College can be overwhelming. So many people. So much to do. So little time. This combination (on top of the finite ending of graduation that looms closer every day) often leads us to return to  the question: “what will I do after it’s all over?” 

If you feel lost and have no idea what you want to do, let’s talk strategy, and specifically: networking. Networking is a beautiful thing. It’s amazing how talking with people and forming relationships can both help you make sense of your goals and open up new opportunities.

But that word networking can be so intimidating! We’re here to break it down to set you on the right path to finding out where your passion lies! 

Make Use of Miami Resources

  • Miami’s Career Center can help you with all things career related. From exploring majors and potential career paths to networking and beyond. They can also help with cover letters and resumes for that big interview! And they have mock interviews, and LinkedIn profile training and reviews to make sure your profile stays in top notch shape. 
  • Miami’s Alumni Connect website can also be a great place to start your networking game and to find a mentor. You select various industries you are interested in and can be paired up with a Miami alum who is currently working in that field for a call to learn more about the field. 
  • Instructors can be your best friend in the networking game. They are, in fact, experts in their field, so they definitely know a few people who could help you in your recruiting process for jobs.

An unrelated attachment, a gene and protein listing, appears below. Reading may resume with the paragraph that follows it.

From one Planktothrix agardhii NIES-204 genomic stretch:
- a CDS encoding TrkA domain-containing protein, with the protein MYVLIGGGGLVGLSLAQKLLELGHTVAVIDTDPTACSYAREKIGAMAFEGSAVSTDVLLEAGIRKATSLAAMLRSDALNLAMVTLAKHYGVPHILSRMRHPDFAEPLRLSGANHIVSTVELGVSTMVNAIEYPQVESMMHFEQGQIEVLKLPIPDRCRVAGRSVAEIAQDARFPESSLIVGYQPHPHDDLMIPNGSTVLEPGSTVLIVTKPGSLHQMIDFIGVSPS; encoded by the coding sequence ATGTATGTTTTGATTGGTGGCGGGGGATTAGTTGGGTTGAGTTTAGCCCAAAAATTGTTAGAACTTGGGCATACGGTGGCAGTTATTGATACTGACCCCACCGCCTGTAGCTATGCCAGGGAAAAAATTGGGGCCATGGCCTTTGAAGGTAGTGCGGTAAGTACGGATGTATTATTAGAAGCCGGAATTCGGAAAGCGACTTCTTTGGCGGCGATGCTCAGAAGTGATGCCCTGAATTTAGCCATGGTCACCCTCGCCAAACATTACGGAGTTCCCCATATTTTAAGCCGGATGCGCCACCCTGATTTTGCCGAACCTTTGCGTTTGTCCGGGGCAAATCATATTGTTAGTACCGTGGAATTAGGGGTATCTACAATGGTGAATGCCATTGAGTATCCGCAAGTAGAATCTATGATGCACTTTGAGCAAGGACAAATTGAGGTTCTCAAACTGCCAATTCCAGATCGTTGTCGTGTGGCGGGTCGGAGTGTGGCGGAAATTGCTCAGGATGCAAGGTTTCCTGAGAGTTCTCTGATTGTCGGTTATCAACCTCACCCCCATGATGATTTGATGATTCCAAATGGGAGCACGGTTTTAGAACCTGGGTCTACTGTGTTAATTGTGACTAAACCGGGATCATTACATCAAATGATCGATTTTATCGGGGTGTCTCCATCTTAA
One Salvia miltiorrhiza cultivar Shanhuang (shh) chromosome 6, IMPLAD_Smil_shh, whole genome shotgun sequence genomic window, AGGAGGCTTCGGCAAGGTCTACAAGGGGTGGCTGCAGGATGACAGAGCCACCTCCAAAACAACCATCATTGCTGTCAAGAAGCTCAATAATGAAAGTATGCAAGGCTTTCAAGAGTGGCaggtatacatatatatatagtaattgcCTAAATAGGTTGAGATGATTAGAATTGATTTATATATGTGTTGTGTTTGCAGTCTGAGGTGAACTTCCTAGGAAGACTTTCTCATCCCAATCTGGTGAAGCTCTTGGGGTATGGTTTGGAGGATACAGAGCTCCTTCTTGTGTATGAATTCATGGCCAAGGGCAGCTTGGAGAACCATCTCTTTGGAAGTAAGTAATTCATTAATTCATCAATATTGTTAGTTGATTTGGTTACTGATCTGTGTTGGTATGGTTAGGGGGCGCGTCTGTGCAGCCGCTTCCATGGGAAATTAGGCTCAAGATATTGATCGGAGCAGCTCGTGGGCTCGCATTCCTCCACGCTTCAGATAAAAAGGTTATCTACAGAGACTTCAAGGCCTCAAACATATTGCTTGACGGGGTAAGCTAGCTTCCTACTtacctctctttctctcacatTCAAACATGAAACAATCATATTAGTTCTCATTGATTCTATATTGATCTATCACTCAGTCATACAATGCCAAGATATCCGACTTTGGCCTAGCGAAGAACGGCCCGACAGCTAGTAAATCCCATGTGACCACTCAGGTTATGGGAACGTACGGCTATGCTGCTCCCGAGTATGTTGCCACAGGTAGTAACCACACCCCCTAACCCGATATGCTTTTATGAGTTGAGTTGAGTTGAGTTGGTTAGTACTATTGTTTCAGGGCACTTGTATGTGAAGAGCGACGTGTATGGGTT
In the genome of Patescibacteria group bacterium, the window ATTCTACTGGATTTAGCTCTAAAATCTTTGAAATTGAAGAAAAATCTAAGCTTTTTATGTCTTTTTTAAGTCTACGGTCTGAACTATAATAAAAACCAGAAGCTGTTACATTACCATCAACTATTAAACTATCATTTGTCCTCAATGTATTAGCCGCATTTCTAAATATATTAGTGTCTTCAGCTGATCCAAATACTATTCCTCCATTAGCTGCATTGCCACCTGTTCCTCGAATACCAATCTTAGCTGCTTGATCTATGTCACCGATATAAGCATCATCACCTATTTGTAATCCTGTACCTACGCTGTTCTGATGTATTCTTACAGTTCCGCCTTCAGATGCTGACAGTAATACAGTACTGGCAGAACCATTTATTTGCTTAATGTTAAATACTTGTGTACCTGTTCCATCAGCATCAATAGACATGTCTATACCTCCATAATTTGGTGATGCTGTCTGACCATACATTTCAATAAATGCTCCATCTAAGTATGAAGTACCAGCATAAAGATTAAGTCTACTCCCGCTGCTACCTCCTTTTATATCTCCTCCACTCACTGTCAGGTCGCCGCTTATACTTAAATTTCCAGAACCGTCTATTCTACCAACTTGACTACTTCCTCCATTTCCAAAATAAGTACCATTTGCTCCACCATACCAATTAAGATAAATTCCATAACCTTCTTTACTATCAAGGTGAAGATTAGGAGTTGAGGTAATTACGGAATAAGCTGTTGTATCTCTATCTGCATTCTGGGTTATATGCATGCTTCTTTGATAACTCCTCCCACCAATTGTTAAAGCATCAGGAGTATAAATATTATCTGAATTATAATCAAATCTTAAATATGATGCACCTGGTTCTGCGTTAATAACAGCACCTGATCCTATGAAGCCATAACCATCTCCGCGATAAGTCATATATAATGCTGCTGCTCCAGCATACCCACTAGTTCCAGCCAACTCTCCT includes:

Join Organizations

  • On campus organizations such as clubs and greek organizations can be helpful while networking. It is easy to connect with people who share common interests through these groups. And many groups make it a point to develop their own networking opportunities for members or bring in speakers who have worked in the field.
  • To find relevant orgs, go to the Hub and search organizations using the categories feature to narrow down your search.

Use LinkedIn

  • LinkedIn is an important platform to use in your college and professional career. If you don’t already have a LinkedIn account, head over to the LinkedIn website and create a profile for free. Make sure to use your real name and add a professional profile picture (use the Career Center’s professional photo booth if you don’t already have a headshot). Employers from all over the world will be able to see this, so keep it professional, free from errors, and truthful.
  • Once making a profile, actually use it – and again, be professional. LinkedIn is not a casual platform like other social media apps. It is for recruiting and sharing career updates about yourself. Start following and connecting with faculty members (who will recognize your name and have a good opinion of you), peers, internship contacts, etc. 

Make an Overview Sheet of Contacts

  • Make an overview sheet of people you have formed relationships with, where they work, and what you all talked about! Once you connect with people on LinkedIn and network with them, add them into a document so you can keep track of what you talked about. 

Schedule Some Calls

  • After you’ve made an initial connection, either on LinkedIn, through a networking event, or even just seeing the person as a guest speaker in an org meeting or class, it’s time to reach out more formally. Time to write the “Nice to Meet You” email (or LinkedIn message). In this email, you’ll want to remind the person where you met them, thank them for connecting with you or speaking about their topic, and tell them a little bit about you and your goals. Then close with a call to action. 
    • I’d love to meet up for coffee to talk more about your career path. My treat!
    • I have a few questions as I prepare to enter the field of ____. Would you be open to meeting with me via Zoom for a half hour next week? 

Follow Up

After connecting with your contact, email them and thank them for their time. And then stay in touch with them! Let them know big updates in your own journey and ask questions as needed.